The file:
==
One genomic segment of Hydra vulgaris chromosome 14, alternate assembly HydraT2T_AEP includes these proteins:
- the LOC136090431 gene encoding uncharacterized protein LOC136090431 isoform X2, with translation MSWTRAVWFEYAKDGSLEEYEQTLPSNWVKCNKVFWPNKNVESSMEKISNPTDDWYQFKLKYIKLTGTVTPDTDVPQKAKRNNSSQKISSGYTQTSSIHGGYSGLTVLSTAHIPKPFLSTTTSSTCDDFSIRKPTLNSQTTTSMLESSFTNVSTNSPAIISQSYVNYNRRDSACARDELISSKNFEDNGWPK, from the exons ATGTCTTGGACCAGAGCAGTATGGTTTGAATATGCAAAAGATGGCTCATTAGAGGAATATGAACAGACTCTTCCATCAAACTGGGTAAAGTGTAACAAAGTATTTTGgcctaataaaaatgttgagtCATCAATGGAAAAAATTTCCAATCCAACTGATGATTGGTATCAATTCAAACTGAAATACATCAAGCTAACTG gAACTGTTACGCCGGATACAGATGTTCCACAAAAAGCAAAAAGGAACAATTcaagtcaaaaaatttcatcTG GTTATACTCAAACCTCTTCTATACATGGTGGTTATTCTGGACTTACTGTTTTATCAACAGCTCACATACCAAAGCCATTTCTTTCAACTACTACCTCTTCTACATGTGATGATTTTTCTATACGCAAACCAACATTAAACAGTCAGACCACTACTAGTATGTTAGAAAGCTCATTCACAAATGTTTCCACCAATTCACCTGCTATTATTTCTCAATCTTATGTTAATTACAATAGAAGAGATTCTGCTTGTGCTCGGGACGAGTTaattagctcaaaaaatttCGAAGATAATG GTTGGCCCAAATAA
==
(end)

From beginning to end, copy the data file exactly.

One genomic segment of Hydra vulgaris chromosome 14, alternate assembly HydraT2T_AEP includes these proteins:
- the LOC136090431 gene encoding uncharacterized protein LOC136090431 isoform X2, with translation MSWTRAVWFEYAKDGSLEEYEQTLPSNWVKCNKVFWPNKNVESSMEKISNPTDDWYQFKLKYIKLTGTVTPDTDVPQKAKRNNSSQKISSGYTQTSSIHGGYSGLTVLSTAHIPKPFLSTTTSSTCDDFSIRKPTLNSQTTTSMLESSFTNVSTNSPAIISQSYVNYNRRDSACARDELISSKNFEDNGWPK, from the exons ATGTCTTGGACCAGAGCAGTATGGTTTGAATATGCAAAAGATGGCTCATTAGAGGAATATGAACAGACTCTTCCATCAAACTGGGTAAAGTGTAACAAAGTATTTTGgcctaataaaaatgttgagtCATCAATGGAAAAAATTTCCAATCCAACTGATGATTGGTATCAATTCAAACTGAAATACATCAAGCTAACTG gAACTGTTACGCCGGATACAGATGTTCCACAAAAAGCAAAAAGGAACAATTcaagtcaaaaaatttcatcTG GTTATACTCAAACCTCTTCTATACATGGTGGTTATTCTGGACTTACTGTTTTATCAACAGCTCACATACCAAAGCCATTTCTTTCAACTACTACCTCTTCTACATGTGATGATTTTTCTATACGCAAACCAACATTAAACAGTCAGACCACTACTAGTATGTTAGAAAGCTCATTCACAAATGTTTCCACCAATTCACCTGCTATTATTTCTCAATCTTATGTTAATTACAATAGAAGAGATTCTGCTTGTGCTCGGGACGAGTTaattagctcaaaaaatttCGAAGATAATG GTTGGCCCAAATAA